By Ed Sum
(The Vintage Tempest)
Had ReBoot: The Guardian Code been titled anything else, this television program would not have been so derided. This series is available to most fans to see on Netflix worldwide. In Canada, YTV has exclusive rights and no firewall can stop crackers to use a VPN service to see the series online. It will soon broadcast on June 4th for those living north of the 49th who do not as technically savvy.
By not making this new chapter part of a much-beloved part of animation history would give this product a better chance for love. Also, the fact this series borrowed a lot from Code Lyoko did not help. This series did not do justice to those who loved ReBoot, the original series, like myself. Nothing is followed up on. A few real-world details connecting the past to modern day are offered, but nothing is said to explain how computer programmers know about the Guardians. This backstory is the only reason I’m going to continue watching.
Some decades have obviously passed. The location of Mainframe is revealed to be located in the basement of a school, and this fact strikes me as odd. I do not expect such a computer system which is home to Bob, Dot and Enzo to exist there. Perhaps the system they discovered is a backup server; the real one is lurking in some forgotten hallway at Electronic Arts Burnaby.
Instead, this series deals with Youtubers, fledgeling programmers and sports jocks. The only good part of the series is with The Sourcerer (Bob Frazer). He sees the real world as withdrawn. Frazer’s cheeky, if not cheesy, performance may well be intentional, just to keep the light-hearted flavour at the forefront than the darkness which looms in the Arrowverse. He looks like he belongs in this series more. His technophobia is his alone, and he believes it can lead to the creation of SkyNet. To paraphrase, He said, “The internet is not safe, it’s vulnerable.”
The Sourcerer wants to bring down all technology and return the world to a state prior to Edison inventing the light bulb.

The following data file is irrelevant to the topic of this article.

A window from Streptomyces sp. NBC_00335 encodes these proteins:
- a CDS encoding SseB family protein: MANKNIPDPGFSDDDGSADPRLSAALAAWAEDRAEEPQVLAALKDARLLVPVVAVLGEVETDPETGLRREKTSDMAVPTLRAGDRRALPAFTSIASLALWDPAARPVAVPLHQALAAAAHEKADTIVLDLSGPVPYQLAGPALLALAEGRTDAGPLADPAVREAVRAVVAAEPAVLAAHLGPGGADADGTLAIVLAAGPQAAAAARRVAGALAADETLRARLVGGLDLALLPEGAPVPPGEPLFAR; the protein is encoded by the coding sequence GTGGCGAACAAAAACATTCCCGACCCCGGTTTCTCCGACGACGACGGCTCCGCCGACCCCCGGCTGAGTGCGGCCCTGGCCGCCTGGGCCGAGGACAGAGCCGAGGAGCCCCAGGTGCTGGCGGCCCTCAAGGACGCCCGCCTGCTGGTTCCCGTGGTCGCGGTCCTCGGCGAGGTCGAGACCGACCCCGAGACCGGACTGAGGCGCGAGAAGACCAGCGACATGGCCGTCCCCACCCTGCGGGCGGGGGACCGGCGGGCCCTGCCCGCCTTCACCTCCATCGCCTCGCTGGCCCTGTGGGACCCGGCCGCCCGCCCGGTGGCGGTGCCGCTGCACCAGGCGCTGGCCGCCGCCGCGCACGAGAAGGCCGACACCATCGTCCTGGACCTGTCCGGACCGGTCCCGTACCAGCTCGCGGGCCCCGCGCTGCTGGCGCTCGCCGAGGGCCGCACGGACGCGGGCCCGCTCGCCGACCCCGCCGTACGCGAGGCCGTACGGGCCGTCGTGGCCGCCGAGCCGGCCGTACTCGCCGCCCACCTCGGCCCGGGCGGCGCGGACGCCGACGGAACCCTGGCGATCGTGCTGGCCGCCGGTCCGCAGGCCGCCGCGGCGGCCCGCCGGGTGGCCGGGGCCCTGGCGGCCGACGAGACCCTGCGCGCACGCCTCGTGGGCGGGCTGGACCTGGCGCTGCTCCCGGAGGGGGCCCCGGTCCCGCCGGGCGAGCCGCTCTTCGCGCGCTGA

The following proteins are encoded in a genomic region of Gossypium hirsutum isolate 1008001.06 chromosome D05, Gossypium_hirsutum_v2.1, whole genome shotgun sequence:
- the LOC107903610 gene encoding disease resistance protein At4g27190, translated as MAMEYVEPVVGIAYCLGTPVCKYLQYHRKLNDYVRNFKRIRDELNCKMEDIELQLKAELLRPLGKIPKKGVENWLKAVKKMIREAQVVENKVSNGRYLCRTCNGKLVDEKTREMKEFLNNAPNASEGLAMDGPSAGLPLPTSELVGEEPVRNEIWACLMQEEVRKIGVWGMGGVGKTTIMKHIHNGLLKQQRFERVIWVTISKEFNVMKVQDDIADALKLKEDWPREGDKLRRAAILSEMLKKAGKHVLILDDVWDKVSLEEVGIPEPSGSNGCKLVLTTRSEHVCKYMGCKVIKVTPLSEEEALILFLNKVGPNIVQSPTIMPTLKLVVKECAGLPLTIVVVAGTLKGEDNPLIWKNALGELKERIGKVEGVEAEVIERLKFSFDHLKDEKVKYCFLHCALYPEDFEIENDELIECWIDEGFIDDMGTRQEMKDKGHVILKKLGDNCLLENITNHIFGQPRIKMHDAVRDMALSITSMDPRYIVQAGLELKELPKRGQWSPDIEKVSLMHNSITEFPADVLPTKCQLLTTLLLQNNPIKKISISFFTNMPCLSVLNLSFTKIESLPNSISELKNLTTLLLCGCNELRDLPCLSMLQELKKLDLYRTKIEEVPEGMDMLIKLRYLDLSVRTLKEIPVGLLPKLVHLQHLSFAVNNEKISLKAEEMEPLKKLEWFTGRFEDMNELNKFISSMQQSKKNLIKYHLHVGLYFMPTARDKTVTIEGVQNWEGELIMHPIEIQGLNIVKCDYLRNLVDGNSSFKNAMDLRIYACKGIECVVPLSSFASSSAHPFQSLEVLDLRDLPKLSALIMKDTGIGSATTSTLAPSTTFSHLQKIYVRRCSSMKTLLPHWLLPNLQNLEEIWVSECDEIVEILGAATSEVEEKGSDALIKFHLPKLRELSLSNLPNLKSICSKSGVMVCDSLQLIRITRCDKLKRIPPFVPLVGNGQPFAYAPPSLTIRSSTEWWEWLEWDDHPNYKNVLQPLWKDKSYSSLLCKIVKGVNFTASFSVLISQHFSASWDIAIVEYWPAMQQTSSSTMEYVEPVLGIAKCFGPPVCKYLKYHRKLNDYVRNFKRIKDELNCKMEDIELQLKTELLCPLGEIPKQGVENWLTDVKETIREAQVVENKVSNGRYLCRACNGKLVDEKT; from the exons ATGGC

In another part of the world, teenagers Austin, Tamra, Parker, and Trey are quick to discover a secret room to transform them into Power Rangers (“Activation”). Instead of the heroes from yesteryears entering reality, real life is set to invade the digital realm ala TRON and be the next generation of Guardians. It’s like the original team are no longer needed since they are all version 1.0’s when the Internet was a plaything for government agencies, corporations and academia.
Austin aka Vector is hilarious in saying going into the digital realm is one heck of a crazy virtual reality experience, and I’m wondering who invented the technology to digitize people, consciousness and all, and allow them to fight? The idea has been theorized ever since William Gibson wrote his pioneering work, but to get there is a matter of neurology and wiring the brain to computers. In this series, the back story is far more intriguing. Austin’s father knew about this world, and he created the tech. The lab which burnt down may well harbour the secrets to turn the series around (“Discoveries.”).
This work is easy to over-analyze if we are to assume all programs contain the soul of the programmer who designed them (TRON, Walter Gibbs in conversation with Dillinger). Artificial Intelligence has come a long way since the last century, and V.E.R.A. should have reflected the state of robotics now, with natural sounding speech than stilted. The direction is all wrong. It does not respect the original fan base who has been dying for a continuation ever since that cliffhanger from long ago.
This series is tough to enjoy when the original program always had a jovial tone to it. ReBoot played with pop culture references and enjoyed inserting Easter eggs. It’s premise dealt with how a closed computer system handled foreign threats. BOB is like TRON such that he is a piece of self-regulating code who can deal with them.
This new show establishes that society is interconnected and never explains why we must disconnect from technology by episode ten. When the Wargames perspective abruptly shifts to Saved by the Bell, this work gets confusing. The moments of character study are short. By episode ten (“Mainframe Mayhem”), those characters from the original show are pale shadows of what they became over the years. What happened? Too many questions are raised. Megabyte is a puppet. Just how he became dormant is not explained (yet).
“Crouching Binome, Hidden Virus” saw this master villain transform into a Trojan Horse virus and become an even greater threat. He’s simply out for plain thirsty revenge and not even physically powering down a computer can stop him! Other little problems include noticing digital code should be expressed in hexadecimal if not binary code. Just how Sourcerer can recognize where he is stored should be a result of data mining than searching through code.
Just why Guardian Code was made begs the question of what were the studios thinking? Older fans will not find much to love and the tween market that this series is aiming to please might find some interest. The only redeeming value is that it teaches teamwork. Even though the number of people viewing the original work was in sharp decline to cause the animation’s cancellation, to give the product a proper send off is better than to give this product … a reboot.